Protecting your product from theft is of tantamount importance in the business world and Genius had perhaps the best method of protecting its work from sticky fingers.

The solution is Morse Code.

No, you won’t find dots and dashes in the verse for Old Town Road but you might notice apostrophes which while seemingly innocent, formed part of the best sting operation we’ve seen yet.

Back in 2014 Google launched its Information Box. This feature gave users relevant information in a special box rather than within the search results. For example if you Google a simple math equation, the answer is displayed in the aforementioned Information Box.

In 2016 Genius noted that lyrics on its site were seemingly being copied by another company – Google. Following an investigation Genius suspected that Google was lifting its lyrics and using them without credit.

Of course, finding evidence of this seems nigh on impossible until we circle back to Morse Code.

“Based on the observations of Google’s lyrics Information Boxes described above, in August 2016, Genius devised a digital watermark to embed in certain lyrics appearing on its site,” reads a court filing.

“This watermark (‘Watermark #1’) involved replacing the apostrophes in a selection of newly released songs with a distinctive pattern of curly (’) and straight apostrophes (‘). Genius set the 2nd, 5th, 13th, 14th, 16th and 20th apostrophes of each watermarked song as curly apostrophes, and all the other apostrophes straight. If the straight apostrophes are interpreted as dots and the curly apostrophes are interpreted as dashes, the pattern spells out “REDHANDED” in Morse code.”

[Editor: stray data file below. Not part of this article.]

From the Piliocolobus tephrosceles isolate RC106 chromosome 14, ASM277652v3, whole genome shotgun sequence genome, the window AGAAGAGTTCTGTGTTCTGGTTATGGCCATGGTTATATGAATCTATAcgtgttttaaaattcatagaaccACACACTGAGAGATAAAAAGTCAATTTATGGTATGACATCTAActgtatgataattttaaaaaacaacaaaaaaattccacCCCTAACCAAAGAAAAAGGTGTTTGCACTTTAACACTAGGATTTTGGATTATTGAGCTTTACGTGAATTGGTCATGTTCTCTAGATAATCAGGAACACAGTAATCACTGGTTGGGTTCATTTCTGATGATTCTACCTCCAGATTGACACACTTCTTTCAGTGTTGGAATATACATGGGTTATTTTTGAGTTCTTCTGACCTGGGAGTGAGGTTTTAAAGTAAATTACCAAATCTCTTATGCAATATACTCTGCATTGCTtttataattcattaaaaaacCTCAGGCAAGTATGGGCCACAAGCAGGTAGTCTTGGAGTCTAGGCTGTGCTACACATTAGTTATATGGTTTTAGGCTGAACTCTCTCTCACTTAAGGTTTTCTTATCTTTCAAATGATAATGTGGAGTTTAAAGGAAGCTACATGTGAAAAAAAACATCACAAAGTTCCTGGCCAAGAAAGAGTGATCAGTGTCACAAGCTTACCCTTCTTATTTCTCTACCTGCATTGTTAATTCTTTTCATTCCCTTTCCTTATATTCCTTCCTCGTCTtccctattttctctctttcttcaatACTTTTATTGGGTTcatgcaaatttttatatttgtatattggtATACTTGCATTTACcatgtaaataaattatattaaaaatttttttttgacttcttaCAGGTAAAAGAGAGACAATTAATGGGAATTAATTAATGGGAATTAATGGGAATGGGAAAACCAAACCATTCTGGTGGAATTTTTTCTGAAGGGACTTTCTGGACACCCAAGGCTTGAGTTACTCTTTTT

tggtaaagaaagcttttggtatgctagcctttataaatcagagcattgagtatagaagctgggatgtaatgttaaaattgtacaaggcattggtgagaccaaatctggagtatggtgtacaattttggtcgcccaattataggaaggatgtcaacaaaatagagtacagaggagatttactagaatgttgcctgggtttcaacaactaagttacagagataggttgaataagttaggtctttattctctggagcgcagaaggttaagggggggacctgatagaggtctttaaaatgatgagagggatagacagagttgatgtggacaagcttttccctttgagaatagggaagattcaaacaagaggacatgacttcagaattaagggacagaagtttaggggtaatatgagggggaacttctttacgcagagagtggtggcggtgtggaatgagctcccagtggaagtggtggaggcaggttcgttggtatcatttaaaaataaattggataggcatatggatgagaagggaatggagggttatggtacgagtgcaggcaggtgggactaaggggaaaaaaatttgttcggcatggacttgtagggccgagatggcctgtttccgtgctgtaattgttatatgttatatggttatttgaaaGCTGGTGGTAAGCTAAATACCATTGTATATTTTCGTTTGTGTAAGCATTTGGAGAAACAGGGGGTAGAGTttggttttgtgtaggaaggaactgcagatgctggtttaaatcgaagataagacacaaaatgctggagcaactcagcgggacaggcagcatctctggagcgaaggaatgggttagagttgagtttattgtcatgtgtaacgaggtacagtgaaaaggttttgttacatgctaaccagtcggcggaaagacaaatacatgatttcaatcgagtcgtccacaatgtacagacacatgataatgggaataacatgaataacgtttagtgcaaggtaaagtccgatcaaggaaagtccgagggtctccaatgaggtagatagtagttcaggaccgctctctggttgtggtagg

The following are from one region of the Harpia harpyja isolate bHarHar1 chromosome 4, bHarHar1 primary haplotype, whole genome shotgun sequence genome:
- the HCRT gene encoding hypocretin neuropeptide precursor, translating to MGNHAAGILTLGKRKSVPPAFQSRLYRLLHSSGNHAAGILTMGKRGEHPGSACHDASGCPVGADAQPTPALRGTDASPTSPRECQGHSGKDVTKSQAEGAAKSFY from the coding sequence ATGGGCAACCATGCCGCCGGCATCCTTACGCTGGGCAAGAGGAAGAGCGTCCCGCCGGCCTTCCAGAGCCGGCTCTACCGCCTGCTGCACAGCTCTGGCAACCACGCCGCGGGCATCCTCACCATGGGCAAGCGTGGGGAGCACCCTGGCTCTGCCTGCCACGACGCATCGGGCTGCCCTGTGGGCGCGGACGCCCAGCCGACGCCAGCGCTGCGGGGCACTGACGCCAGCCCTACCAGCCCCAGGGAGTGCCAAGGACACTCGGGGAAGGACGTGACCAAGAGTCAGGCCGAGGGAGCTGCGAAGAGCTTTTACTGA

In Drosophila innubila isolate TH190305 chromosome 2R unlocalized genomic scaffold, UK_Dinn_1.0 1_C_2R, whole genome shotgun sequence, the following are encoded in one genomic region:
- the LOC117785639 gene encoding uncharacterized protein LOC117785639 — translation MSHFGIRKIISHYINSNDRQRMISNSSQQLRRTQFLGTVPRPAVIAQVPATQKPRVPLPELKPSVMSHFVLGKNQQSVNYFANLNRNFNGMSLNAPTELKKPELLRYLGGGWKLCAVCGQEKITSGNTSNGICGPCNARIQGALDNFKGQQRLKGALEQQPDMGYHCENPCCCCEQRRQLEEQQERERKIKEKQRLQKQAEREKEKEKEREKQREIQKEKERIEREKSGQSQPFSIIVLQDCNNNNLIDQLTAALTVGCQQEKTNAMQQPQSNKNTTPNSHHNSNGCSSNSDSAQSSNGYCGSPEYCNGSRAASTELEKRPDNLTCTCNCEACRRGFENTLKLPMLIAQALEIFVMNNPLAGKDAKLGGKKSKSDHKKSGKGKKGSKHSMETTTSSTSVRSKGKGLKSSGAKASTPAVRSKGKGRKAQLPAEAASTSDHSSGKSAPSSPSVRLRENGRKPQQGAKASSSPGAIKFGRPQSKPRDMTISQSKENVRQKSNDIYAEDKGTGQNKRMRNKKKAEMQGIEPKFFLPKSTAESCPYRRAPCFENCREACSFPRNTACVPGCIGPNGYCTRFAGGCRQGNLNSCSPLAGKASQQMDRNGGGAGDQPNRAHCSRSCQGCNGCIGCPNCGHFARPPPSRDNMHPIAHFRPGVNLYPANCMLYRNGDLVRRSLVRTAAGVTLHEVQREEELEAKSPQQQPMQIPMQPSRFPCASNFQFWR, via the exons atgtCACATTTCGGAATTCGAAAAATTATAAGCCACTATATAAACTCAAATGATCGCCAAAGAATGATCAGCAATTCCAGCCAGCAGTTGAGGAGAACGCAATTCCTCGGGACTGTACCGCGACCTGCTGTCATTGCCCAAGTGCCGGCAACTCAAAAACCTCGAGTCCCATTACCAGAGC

An example of the Genius watermark

Take a moment to drink in the simplicity and genius of this watermark. Not only is it simple, it’s super safe as long as the person doesn’t edit the apostrophes and only copies and pastes the information.

And that appears to be what happened because Genius has decided to take legal action against Google and LyricFind.

Genius is suing both firms for a combined $50 million minimum in damages for anti-competitive behaviour.

While song lyrics seem like a silly thing to quarrel over, Genius has built a name for itself by giving transcribers and listeners a place to share and read lyrics, something no artist really provides alongside their music anymore. Protecting that information then is tantamount to the success of Genius.

Whether Genius will be successful in this matter remains to be seen but we have to hand it to the firm, that Morse Code solution was a smart play and we’re now going to start paying closer attention to simple formatting.

[Via – Engadget] [Image – CC 0 Pixabay]